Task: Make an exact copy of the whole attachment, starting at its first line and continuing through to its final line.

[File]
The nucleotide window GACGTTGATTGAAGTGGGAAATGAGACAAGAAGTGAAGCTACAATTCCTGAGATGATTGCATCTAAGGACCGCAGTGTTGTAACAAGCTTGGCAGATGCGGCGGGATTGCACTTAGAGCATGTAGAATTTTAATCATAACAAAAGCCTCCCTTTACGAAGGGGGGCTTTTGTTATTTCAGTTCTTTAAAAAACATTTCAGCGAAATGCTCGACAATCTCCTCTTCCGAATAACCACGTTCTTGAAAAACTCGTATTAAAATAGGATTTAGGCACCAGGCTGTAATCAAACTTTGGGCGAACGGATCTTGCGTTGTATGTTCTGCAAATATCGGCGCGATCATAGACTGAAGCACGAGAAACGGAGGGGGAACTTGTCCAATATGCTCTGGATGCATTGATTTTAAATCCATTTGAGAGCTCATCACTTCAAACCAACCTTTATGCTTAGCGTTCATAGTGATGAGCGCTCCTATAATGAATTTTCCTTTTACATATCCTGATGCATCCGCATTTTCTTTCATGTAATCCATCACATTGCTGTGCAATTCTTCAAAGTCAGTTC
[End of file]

The nucleotide window GACGTTGATTGAAGTGGGAAATGAGACAAGAAGTGAAGCTACAATTCCTGAGATGATTGCATCTAAGGACCGCAGTGTTGTAACAAGCTTGGCAGATGCGGCGGGATTGCACTTAGAGCATGTAGAATTTTAATCATAACAAAAGCCTCCCTTTACGAAGGGGGGCTTTTGTTATTTCAGTTCTTTAAAAAACATTTCAGCGAAATGCTCGACAATCTCCTCTTCCGAATAACCACGTTCTTGAAAAACTCGTATTAAAATAGGATTTAGGCACCAGGCTGTAATCAAACTTTGGGCGAACGGATCTTGCGTTGTATGTTCTGCAAATATCGGCGCGATCATAGACTGAAGCACGAGAAACGGAGGGGGAACTTGTCCAATATGCTCTGGATGCATTGATTTTAAATCCATTTGAGAGCTCATCACTTCAAACCAACCTTTATGCTTAGCGTTCATAGTGATGAGCGCTCCTATAATGAATTTTCCTTTTACATATCCTGATGCATCCGCATTTTCTTTCATGTAATCCATCACATTGCTGTGCAATTCTTCAAAGTCAGTTC